Recruitment and Social Media

A study conducted by the Society For Human Resource Management and carried out among 541 Human Resources professionals who have, among their functions, the recruitment work in their respective organizations, shows that:

  • 18% of companies use social media to meet candidates.
  • 67% of organizations say that they have never used these systems in their selection processes and that, in addition, they do not plan to use it soon.
  • 11% of organizations have never used social media to recruit professionals.

The use of social networks in recruitment processes differs depending on the type of company:

  • In government selection processes, 78% say they do not use them.
  • In the selection processes of non-profit organizations, 80% say they do not use them.
  • In the selection processes of private companies, 56% say they do not use them.
  • In the selection processes of public organizations, 69% say they do not use them.
  • 26% of companies use search engines (search engines such as Google or Yahoo) on the Internet on a regular basis for the search of candidates.

The report also reflects that, in general, organizations do not have a defined policy on the use of social networks or search engines on the Internet:

  • 8% say they have a defined policy on the use of social media.
  • 56% have no formal or informal policy in this regard.
  • 71% do not plan to implement in the next twelve months any guidelines to allow or prevent its use.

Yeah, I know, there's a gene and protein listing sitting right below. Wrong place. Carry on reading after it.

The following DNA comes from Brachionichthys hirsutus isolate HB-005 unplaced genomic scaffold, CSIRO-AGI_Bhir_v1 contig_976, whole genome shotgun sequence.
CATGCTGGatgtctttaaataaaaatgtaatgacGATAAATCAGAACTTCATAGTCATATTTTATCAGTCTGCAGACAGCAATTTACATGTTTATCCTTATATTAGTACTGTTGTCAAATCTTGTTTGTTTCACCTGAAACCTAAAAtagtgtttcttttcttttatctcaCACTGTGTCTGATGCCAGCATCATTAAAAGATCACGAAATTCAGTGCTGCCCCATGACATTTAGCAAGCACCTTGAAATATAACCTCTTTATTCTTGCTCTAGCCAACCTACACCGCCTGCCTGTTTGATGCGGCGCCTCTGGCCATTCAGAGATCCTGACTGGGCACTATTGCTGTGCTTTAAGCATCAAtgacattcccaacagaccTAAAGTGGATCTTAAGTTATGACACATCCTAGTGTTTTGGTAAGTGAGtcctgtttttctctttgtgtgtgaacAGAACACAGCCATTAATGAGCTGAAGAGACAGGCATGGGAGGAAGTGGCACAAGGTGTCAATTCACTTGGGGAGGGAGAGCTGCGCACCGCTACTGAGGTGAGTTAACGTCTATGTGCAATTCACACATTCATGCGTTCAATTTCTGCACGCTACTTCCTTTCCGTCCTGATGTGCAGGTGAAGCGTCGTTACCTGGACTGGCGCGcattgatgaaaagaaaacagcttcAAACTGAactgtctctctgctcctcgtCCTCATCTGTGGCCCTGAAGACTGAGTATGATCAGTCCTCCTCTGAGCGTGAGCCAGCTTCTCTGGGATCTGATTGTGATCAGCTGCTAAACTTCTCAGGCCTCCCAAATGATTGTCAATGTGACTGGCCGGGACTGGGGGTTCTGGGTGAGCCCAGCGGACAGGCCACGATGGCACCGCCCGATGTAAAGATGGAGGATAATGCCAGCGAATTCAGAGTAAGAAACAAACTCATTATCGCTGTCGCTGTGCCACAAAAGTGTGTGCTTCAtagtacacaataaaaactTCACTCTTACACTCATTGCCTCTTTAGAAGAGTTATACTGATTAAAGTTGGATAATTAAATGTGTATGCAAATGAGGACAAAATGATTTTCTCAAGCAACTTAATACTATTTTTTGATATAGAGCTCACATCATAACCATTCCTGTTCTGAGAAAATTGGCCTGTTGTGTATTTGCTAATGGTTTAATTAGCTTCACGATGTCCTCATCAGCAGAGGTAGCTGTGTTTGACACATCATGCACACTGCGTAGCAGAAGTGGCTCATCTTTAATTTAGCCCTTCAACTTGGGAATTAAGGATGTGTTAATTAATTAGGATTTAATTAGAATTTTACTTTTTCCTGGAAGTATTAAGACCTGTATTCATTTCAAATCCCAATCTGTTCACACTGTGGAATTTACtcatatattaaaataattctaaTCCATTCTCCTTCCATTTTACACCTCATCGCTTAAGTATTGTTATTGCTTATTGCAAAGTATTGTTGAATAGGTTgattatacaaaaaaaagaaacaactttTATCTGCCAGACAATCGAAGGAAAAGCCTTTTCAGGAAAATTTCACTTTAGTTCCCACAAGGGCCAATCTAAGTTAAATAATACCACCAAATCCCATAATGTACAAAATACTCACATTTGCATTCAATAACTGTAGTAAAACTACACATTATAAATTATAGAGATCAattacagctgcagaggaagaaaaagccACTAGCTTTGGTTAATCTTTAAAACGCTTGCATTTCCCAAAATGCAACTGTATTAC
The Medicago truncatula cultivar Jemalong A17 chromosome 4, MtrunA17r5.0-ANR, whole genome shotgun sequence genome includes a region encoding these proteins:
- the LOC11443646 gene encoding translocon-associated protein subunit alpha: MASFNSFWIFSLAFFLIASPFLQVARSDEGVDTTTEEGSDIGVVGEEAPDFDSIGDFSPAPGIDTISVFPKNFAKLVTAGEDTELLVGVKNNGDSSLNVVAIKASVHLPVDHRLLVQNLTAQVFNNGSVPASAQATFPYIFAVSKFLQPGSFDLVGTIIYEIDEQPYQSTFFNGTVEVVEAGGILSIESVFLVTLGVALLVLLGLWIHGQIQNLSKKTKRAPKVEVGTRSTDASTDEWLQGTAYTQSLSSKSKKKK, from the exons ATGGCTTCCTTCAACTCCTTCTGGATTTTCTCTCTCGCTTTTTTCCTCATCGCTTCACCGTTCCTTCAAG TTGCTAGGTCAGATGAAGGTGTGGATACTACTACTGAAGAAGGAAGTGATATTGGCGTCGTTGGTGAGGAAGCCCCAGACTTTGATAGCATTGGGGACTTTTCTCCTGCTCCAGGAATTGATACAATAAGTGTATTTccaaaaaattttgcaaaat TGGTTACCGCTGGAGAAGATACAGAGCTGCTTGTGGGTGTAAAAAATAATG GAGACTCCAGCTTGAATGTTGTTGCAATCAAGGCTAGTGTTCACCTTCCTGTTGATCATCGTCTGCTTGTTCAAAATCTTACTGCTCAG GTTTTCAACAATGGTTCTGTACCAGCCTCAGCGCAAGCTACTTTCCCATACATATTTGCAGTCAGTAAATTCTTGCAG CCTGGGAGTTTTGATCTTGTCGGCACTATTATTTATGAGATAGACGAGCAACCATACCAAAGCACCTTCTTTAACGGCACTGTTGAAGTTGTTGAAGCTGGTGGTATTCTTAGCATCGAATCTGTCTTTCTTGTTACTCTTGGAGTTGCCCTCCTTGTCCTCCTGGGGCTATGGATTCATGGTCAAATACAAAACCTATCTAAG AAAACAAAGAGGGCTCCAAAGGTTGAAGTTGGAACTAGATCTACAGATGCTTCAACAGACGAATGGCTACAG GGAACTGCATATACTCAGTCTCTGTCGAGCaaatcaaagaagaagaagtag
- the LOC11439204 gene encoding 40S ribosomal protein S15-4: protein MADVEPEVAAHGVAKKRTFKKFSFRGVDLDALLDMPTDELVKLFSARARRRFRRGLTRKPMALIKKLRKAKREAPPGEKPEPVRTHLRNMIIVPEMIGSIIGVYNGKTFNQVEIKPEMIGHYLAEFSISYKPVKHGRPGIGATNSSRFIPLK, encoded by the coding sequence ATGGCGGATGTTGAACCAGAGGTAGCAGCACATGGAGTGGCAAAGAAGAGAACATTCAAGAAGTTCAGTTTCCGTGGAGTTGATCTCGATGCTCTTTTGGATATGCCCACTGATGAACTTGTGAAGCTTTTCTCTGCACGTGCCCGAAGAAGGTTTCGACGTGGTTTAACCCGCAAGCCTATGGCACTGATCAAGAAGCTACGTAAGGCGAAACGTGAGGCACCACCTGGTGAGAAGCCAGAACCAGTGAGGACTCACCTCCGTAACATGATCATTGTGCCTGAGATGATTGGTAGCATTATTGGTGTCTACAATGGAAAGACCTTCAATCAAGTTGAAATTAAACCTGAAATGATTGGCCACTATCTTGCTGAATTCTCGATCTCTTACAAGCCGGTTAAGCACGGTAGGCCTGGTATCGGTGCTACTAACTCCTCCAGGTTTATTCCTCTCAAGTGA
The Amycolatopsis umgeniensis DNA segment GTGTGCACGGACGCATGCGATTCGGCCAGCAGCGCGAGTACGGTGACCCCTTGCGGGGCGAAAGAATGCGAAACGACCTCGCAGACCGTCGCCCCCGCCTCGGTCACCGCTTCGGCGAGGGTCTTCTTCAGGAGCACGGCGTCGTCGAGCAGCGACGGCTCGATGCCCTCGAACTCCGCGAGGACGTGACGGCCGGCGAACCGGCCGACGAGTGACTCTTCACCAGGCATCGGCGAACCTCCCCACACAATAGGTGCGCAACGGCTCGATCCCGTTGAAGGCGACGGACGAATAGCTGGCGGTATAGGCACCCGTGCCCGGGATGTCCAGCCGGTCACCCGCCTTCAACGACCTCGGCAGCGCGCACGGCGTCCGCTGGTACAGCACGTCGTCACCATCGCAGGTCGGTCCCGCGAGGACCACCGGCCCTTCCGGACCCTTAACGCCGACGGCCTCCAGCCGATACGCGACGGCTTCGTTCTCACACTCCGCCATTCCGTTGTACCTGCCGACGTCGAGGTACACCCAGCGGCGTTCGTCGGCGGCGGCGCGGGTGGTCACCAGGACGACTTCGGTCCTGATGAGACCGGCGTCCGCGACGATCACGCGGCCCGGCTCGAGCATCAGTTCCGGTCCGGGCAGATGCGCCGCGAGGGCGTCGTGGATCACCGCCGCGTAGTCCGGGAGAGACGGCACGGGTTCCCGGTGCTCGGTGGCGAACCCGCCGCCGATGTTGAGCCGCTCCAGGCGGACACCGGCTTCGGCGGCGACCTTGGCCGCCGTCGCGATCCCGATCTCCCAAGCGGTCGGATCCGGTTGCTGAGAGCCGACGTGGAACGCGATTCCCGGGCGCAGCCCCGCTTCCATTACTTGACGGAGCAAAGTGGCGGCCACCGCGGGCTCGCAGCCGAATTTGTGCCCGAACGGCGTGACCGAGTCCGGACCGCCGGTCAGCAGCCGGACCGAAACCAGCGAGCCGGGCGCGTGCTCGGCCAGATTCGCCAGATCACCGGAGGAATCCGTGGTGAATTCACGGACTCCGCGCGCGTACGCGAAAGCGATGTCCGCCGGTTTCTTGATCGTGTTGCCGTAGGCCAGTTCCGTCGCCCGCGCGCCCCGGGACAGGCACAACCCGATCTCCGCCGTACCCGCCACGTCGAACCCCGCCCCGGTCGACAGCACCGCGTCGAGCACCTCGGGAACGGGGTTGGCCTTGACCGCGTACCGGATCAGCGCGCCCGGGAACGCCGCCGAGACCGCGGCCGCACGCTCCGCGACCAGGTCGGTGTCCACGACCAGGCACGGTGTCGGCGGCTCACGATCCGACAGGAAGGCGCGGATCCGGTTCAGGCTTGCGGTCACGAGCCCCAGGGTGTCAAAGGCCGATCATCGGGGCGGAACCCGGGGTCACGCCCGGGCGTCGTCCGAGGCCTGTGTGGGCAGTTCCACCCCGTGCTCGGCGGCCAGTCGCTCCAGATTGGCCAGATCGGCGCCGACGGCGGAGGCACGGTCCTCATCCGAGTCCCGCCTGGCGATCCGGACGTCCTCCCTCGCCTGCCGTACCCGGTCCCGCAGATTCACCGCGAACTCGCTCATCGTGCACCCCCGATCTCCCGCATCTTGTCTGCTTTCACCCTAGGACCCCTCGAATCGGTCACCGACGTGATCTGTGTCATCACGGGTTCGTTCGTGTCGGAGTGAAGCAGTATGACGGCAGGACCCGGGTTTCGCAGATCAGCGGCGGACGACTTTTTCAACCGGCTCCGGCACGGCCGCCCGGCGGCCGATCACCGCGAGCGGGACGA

• 29% will adopt some guideline in relation to its possible use.

Among the reasons that organizations mention for not making use, above all, of social networks are:

  • The legal risks that can be incurred, an aspect mentioned by 66% of organizations.
  • The difficulty of verifying confidential information that appears of the candidate on the web, an aspect that highlights 48% of companies.
  • That the information presented in these networks may not be relevant to the selection process, an aspect that 45% of organizations point out.
  • 18% of organizations that turn to social networks for recruitment consider 70% that they are useful to obtain more information from the candidate.
  • 63% believe that the time and effort required to consult these sites is small in relation to the result obtained.
  • 30% say that they have eliminated a possible candidate from recruitment because of the information they have obtained on employment pages, a percentage that is reduced to 15% in search engines and 4% by the data that appears of the candidate on other websites.
  • Most organizations that use the Internet resort to online search engines in 35% of cases after the job interview. 25% consult them after completing the application process and before the job interview. In social networks, these percentages stand at 35% and 26%, respectively.
  • 73% of organizations state that they do not grant any opportunity to the candidate to explain the information that may be questioned about him and that has been obtained through the Internet.
  • And, when it comes to obtaining this information, 85% of companies say that, above all, they visit: LinkedIn, followed by Facebook with 78%; MySpace, 13%; Twitter, 11%; sectoral professional social networks, 9%; SHRM Connect, 6%, and Foursquare with 1%. 6% consult other websites.

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